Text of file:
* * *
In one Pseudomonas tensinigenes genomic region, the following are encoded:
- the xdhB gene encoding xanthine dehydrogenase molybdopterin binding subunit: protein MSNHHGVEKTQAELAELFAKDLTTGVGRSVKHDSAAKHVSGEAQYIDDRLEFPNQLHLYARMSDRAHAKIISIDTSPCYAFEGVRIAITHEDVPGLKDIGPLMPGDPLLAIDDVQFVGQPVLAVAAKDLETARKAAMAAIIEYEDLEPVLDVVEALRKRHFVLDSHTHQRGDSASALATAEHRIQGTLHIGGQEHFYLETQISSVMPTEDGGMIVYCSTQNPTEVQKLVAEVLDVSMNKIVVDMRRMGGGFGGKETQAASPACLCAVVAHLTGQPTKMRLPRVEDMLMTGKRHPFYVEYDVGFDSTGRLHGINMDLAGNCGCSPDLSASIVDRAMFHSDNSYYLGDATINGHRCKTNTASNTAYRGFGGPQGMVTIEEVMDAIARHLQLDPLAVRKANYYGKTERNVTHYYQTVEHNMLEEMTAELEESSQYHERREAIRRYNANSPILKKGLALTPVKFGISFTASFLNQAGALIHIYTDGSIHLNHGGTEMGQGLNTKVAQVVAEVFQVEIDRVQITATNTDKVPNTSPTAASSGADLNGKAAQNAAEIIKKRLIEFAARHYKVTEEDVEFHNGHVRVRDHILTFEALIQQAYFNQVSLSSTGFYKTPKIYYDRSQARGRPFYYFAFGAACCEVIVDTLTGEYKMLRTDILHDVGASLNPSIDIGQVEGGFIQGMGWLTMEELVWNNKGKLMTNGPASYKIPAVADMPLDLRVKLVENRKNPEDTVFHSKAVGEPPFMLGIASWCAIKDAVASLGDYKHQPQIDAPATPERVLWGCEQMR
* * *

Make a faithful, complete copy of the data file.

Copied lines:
In one Pseudomonas tensinigenes genomic region, the following are encoded:
- the xdhB gene encoding xanthine dehydrogenase molybdopterin binding subunit: protein MSNHHGVEKTQAELAELFAKDLTTGVGRSVKHDSAAKHVSGEAQYIDDRLEFPNQLHLYARMSDRAHAKIISIDTSPCYAFEGVRIAITHEDVPGLKDIGPLMPGDPLLAIDDVQFVGQPVLAVAAKDLETARKAAMAAIIEYEDLEPVLDVVEALRKRHFVLDSHTHQRGDSASALATAEHRIQGTLHIGGQEHFYLETQISSVMPTEDGGMIVYCSTQNPTEVQKLVAEVLDVSMNKIVVDMRRMGGGFGGKETQAASPACLCAVVAHLTGQPTKMRLPRVEDMLMTGKRHPFYVEYDVGFDSTGRLHGINMDLAGNCGCSPDLSASIVDRAMFHSDNSYYLGDATINGHRCKTNTASNTAYRGFGGPQGMVTIEEVMDAIARHLQLDPLAVRKANYYGKTERNVTHYYQTVEHNMLEEMTAELEESSQYHERREAIRRYNANSPILKKGLALTPVKFGISFTASFLNQAGALIHIYTDGSIHLNHGGTEMGQGLNTKVAQVVAEVFQVEIDRVQITATNTDKVPNTSPTAASSGADLNGKAAQNAAEIIKKRLIEFAARHYKVTEEDVEFHNGHVRVRDHILTFEALIQQAYFNQVSLSSTGFYKTPKIYYDRSQARGRPFYYFAFGAACCEVIVDTLTGEYKMLRTDILHDVGASLNPSIDIGQVEGGFIQGMGWLTMEELVWNNKGKLMTNGPASYKIPAVADMPLDLRVKLVENRKNPEDTVFHSKAVGEPPFMLGIASWCAIKDAVASLGDYKHQPQIDAPATPERVLWGCEQMR